27/09/2015 at 08:08 #31669
I’ve managed to get hold of a copy of this finally and I’ve reviewed it here: http://hereticalgaming.blogspot.co.uk/2015/09/book-review-normandy-1944-german.html
I was wondering if anyone else had read the book and what they thought of it? I was very interested in his claims that German tank units were the more efficient tank-killers in Normandy (as compared to German AT units).
https://hereticalgaming.blogspot.co.uk/28/09/2015 at 09:30 #31712
Its quite an old book now, to be fair to him alot has been written since he wrote the book and he has acknowledged a number of errors that are present.
It still remains the best evaluation of German combat strength in Normandy so far compiled, the few mistakes are often repeats of previous errors and in one case the fault lies with an error on the original returns. Its still the best all in one appraisal of German combat effectiveness and combat return data for the Normandy, and post-campaign period and is a wealth of material for the student of the history of the campaign.
I think you have to use Zetterling’s book as a resource to dip into when reading other things. Its a rather dry book alone, but comes into its own when you require more detail on specific German units of the period. Its certainly a book anyone with an interest in the campaign should own, and when I lectured on our Normandy module on the War Studies course, it was recommended reading for anyone with a passing interest in the German side.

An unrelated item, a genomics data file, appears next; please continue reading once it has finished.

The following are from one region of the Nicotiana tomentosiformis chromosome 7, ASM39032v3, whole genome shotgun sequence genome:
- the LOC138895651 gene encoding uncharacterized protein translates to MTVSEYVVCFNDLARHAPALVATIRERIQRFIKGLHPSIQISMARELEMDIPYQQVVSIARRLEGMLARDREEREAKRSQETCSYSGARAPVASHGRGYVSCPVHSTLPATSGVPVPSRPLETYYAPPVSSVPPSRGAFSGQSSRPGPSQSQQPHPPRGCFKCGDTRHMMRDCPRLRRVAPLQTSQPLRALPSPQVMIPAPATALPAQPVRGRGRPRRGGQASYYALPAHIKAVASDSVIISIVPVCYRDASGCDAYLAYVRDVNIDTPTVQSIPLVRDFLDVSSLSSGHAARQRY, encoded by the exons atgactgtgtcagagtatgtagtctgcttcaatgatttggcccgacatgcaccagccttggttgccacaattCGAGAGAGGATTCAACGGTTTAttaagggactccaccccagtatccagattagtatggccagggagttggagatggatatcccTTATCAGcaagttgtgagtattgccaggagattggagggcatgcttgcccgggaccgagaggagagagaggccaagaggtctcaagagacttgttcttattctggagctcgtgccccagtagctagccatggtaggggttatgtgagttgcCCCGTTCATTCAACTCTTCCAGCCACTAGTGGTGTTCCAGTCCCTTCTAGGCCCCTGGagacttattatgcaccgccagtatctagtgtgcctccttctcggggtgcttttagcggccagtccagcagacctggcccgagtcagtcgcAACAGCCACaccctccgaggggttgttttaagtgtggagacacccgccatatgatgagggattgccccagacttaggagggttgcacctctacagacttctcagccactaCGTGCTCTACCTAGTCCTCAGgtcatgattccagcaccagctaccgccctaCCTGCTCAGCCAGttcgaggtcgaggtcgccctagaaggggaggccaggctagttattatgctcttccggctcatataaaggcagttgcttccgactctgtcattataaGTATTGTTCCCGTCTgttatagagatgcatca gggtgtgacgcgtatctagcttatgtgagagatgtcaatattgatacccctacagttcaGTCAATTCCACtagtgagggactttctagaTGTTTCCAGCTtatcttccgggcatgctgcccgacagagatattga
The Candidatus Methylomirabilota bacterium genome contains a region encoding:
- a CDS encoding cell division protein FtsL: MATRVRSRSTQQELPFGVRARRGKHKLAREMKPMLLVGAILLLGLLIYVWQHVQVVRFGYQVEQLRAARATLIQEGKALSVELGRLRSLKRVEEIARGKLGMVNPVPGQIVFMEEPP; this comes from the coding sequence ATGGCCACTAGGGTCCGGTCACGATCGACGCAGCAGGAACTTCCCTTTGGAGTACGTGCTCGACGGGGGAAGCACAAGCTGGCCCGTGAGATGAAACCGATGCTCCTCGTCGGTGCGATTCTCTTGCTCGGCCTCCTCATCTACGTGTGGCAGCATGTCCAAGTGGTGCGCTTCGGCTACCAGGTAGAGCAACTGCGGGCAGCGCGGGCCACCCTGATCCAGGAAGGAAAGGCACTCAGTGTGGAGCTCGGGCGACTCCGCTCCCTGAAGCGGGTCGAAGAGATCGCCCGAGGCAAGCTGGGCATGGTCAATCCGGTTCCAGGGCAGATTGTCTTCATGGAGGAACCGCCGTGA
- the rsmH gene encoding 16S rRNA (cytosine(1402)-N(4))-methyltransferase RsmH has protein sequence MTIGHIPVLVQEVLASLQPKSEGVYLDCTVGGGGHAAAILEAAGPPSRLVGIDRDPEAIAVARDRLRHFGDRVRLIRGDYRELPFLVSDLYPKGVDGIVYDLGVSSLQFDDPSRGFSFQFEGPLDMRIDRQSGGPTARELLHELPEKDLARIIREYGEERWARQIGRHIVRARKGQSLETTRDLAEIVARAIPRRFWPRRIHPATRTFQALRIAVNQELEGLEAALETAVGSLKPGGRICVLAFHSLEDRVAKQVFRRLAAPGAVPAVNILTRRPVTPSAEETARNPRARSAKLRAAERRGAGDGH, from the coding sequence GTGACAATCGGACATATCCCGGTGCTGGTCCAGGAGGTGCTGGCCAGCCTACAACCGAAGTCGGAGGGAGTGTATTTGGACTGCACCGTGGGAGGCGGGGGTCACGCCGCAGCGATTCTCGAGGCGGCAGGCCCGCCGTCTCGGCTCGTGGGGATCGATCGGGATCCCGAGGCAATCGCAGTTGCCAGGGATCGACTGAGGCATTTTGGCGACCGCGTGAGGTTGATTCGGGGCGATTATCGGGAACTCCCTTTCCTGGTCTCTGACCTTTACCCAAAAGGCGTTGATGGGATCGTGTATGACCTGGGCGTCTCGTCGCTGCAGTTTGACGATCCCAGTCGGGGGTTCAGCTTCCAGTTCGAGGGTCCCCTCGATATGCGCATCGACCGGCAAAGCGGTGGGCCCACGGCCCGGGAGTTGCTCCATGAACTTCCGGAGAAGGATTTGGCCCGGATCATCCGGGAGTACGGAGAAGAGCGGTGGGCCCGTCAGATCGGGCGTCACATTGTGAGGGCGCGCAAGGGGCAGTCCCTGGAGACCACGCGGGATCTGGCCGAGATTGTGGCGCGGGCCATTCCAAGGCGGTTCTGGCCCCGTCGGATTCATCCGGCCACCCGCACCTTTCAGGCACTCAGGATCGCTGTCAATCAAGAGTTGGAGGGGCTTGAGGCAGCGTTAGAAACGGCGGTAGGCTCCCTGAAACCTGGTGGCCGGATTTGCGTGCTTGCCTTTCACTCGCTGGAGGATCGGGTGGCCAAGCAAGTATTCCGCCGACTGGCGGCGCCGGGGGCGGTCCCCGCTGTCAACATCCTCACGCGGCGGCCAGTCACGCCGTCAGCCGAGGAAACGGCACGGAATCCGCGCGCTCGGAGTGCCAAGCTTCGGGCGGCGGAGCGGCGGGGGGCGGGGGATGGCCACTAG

With regards some of his claims, they are all reasonably well accepted with some notes of caution and I think you have to divorce his ‘opinion pieces’ from the second part of the book that contains the unit statistical date and TOEs. I agree with Zetterling on many things, such as the performance of tactical airpower versus frontline combat vehicles, and I disagree with him on other things, though I have the benefit of further research, such as that by my old boss John Buckley in his book ‘British Armour in Normandy’. I also happen to believe that German tank crews, like all tank crews and fighter pilots, over claimed and the German propaganda machine and the Wehrmacht actively allowed this to happen. Otto Carius himself stated that German kill counts were inflated.
I think its hard to give conclusive proof that tanks were the main killers versus anti-tank guns of tanks in Normandy but the raw data from the British Army evaluation teams who went round Normandy seem to suggest this was the case, the problem is though that data for vehicles destroyed by ‘unidentifiable’ means and for tanks hit but subsequently repaired and returned to service, gives us a gap in the statistical data. That said, it does appear on the surface, at least in the British Sector, that German tanks accounted for the higher proportion of tank ‘kills’. It makes sense when we consider that the Germans deployed virtually all their armour to face the British for much of the campaign, and the British conducted operations to actively engage in a battle for attrition between the respective armoured forces, one that the Germans could not hope to win.